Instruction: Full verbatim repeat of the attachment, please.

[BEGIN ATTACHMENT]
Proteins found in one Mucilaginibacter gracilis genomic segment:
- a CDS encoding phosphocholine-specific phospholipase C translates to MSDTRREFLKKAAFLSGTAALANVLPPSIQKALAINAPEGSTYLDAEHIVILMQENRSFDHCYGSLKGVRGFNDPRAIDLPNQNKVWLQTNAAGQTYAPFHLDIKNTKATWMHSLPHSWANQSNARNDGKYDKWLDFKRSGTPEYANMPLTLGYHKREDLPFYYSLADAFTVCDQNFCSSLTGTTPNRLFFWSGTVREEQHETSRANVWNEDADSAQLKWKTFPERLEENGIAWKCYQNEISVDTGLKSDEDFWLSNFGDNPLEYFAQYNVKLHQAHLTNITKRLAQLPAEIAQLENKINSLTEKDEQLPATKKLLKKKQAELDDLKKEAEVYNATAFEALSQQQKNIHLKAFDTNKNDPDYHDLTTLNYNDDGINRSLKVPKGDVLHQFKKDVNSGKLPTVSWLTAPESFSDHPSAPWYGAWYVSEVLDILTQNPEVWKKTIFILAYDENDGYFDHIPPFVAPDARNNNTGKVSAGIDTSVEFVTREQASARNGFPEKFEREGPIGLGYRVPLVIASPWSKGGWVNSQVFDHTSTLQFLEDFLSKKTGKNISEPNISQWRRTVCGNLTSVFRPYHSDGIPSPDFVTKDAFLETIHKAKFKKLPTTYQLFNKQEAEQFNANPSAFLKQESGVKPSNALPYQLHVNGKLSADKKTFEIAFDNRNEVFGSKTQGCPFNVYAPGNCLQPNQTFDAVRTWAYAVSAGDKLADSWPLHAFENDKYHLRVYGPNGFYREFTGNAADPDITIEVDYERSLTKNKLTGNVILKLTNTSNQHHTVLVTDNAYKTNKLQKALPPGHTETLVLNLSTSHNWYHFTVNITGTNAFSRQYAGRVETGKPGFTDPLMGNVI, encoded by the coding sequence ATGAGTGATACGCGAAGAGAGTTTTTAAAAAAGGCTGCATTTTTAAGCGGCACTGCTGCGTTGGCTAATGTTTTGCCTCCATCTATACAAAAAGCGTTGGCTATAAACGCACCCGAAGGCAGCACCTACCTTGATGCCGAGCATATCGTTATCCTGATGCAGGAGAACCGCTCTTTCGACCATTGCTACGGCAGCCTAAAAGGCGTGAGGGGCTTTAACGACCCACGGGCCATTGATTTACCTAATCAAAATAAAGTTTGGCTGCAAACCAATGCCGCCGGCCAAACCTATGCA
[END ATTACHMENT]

Proteins found in one Mucilaginibacter gracilis genomic segment:
- a CDS encoding phosphocholine-specific phospholipase C translates to MSDTRREFLKKAAFLSGTAALANVLPPSIQKALAINAPEGSTYLDAEHIVILMQENRSFDHCYGSLKGVRGFNDPRAIDLPNQNKVWLQTNAAGQTYAPFHLDIKNTKATWMHSLPHSWANQSNARNDGKYDKWLDFKRSGTPEYANMPLTLGYHKREDLPFYYSLADAFTVCDQNFCSSLTGTTPNRLFFWSGTVREEQHETSRANVWNEDADSAQLKWKTFPERLEENGIAWKCYQNEISVDTGLKSDEDFWLSNFGDNPLEYFAQYNVKLHQAHLTNITKRLAQLPAEIAQLENKINSLTEKDEQLPATKKLLKKKQAELDDLKKEAEVYNATAFEALSQQQKNIHLKAFDTNKNDPDYHDLTTLNYNDDGINRSLKVPKGDVLHQFKKDVNSGKLPTVSWLTAPESFSDHPSAPWYGAWYVSEVLDILTQNPEVWKKTIFILAYDENDGYFDHIPPFVAPDARNNNTGKVSAGIDTSVEFVTREQASARNGFPEKFEREGPIGLGYRVPLVIASPWSKGGWVNSQVFDHTSTLQFLEDFLSKKTGKNISEPNISQWRRTVCGNLTSVFRPYHSDGIPSPDFVTKDAFLETIHKAKFKKLPTTYQLFNKQEAEQFNANPSAFLKQESGVKPSNALPYQLHVNGKLSADKKTFEIAFDNRNEVFGSKTQGCPFNVYAPGNCLQPNQTFDAVRTWAYAVSAGDKLADSWPLHAFENDKYHLRVYGPNGFYREFTGNAADPDITIEVDYERSLTKNKLTGNVILKLTNTSNQHHTVLVTDNAYKTNKLQKALPPGHTETLVLNLSTSHNWYHFTVNITGTNAFSRQYAGRVETGKPGFTDPLMGNVI, encoded by the coding sequence ATGAGTGATACGCGAAGAGAGTTTTTAAAAAAGGCTGCATTTTTAAGCGGCACTGCTGCGTTGGCTAATGTTTTGCCTCCATCTATACAAAAAGCGTTGGCTATAAACGCACCCGAAGGCAGCACCTACCTTGATGCCGAGCATATCGTTATCCTGATGCAGGAGAACCGCTCTTTCGACCATTGCTACGGCAGCCTAAAAGGCGTGAGGGGCTTTAACGACCCACGGGCCATTGATTTACCTAATCAAAATAAAGTTTGGCTGCAAACCAATGCCGCCGGCCAAACCTATGCA